Check your internet connection.

Ensure that the device you are using is fully charged or plugged in.

Turn off any notifications that might ping part way through and distract you.

Make sure that you know how you are going to connect with your counsellor.  If you are talking by phone, who is ringing who.

If you aren’t familiar with using a particular way of connecting for example Zoom, ask your counsellor to talk you through how you will connect and what you need to do.

Practicing beforehand might be helpful and enable you to put any nerves about the technology to one side.

Feeling Comfortable for Online Counselling

5. Get Comfortable

So, you’ve chosen the best private place for you to be, your kit is all set up, it’s time to get comfortable.

You might want to grab a drink in your favourite mug.  Ensure that you are warm enough and that where you are sitting is comfy.

You might want to move around during your session, sometimes sitting still for long periods of time can be uncomfortable and it is OK to move.

Online counselling can give you the chance to access therapy from the comfort of your own home.  It can be just as effective as meeting a counsellor in person.  I hope that these 5 tips will enable you to consider what simple things you can do to help you to get the most from your online counselling.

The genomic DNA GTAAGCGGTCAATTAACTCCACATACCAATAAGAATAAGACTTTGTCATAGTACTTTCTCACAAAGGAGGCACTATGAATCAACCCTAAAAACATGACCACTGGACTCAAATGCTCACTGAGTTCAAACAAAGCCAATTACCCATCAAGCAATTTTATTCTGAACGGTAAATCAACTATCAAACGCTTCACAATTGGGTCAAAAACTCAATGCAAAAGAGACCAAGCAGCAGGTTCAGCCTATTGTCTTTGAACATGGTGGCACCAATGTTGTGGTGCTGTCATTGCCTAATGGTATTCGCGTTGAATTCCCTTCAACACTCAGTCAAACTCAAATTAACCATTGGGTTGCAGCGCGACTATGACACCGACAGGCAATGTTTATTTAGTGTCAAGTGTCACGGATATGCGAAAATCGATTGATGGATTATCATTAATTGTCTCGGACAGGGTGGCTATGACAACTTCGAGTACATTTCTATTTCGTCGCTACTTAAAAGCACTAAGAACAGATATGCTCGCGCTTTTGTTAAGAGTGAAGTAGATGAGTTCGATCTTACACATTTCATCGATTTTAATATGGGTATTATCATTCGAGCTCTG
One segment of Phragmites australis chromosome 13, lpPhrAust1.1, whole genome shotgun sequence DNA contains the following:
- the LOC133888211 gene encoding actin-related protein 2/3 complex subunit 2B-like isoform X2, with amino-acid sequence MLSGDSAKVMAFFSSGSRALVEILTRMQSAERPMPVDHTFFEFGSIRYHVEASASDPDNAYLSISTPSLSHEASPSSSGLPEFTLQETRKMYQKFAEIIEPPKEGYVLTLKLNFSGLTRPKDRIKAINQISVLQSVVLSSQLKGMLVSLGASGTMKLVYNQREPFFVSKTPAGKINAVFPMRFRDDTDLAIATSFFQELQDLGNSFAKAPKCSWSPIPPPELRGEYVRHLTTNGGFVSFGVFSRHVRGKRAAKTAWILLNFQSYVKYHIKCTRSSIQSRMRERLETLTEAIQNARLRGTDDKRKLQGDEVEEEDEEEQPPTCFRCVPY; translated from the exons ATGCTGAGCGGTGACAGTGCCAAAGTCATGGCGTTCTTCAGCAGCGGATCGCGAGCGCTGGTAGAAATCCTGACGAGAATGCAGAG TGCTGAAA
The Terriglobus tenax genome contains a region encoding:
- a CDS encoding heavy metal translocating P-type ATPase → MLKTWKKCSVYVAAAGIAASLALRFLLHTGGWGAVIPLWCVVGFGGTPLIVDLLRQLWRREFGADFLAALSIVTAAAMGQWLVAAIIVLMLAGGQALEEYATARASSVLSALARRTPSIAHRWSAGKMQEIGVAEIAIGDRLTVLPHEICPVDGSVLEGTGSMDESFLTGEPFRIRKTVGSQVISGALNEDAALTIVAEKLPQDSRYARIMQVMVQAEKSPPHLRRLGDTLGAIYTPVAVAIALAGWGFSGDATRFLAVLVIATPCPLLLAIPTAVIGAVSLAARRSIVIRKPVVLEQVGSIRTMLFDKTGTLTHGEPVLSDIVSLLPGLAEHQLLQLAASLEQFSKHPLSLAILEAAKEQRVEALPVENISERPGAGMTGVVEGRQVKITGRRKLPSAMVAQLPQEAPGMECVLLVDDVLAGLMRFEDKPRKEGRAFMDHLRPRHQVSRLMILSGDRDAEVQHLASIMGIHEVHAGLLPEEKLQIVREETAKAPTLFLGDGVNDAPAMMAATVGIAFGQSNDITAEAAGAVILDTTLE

I work with people just like you, you don’t need to continue to struggle alone.  If counselling online or by phone appeals to you get in touch to arrange an initial session on 07305 621885 or email me hello@sarahtinsleycounselling.co.uk

Thanks for reading

Sarah x

 

Sarah Tinsley Bereavement Change and Loss Counsellor Chorley and Online

About the Author

Sarah is a qualified Counsellor, working online, by phone or face to face from her counselling room near Chorley, Lancashire.  She works with adults and couples who want to gain clarity, find new direction, figures out ‘who am I?’ and be less haunted by painful emotions.   Sarah has a particular interest in working with people who have experienced change (such as redundancy, retirement, or divorce), loss or bereavement.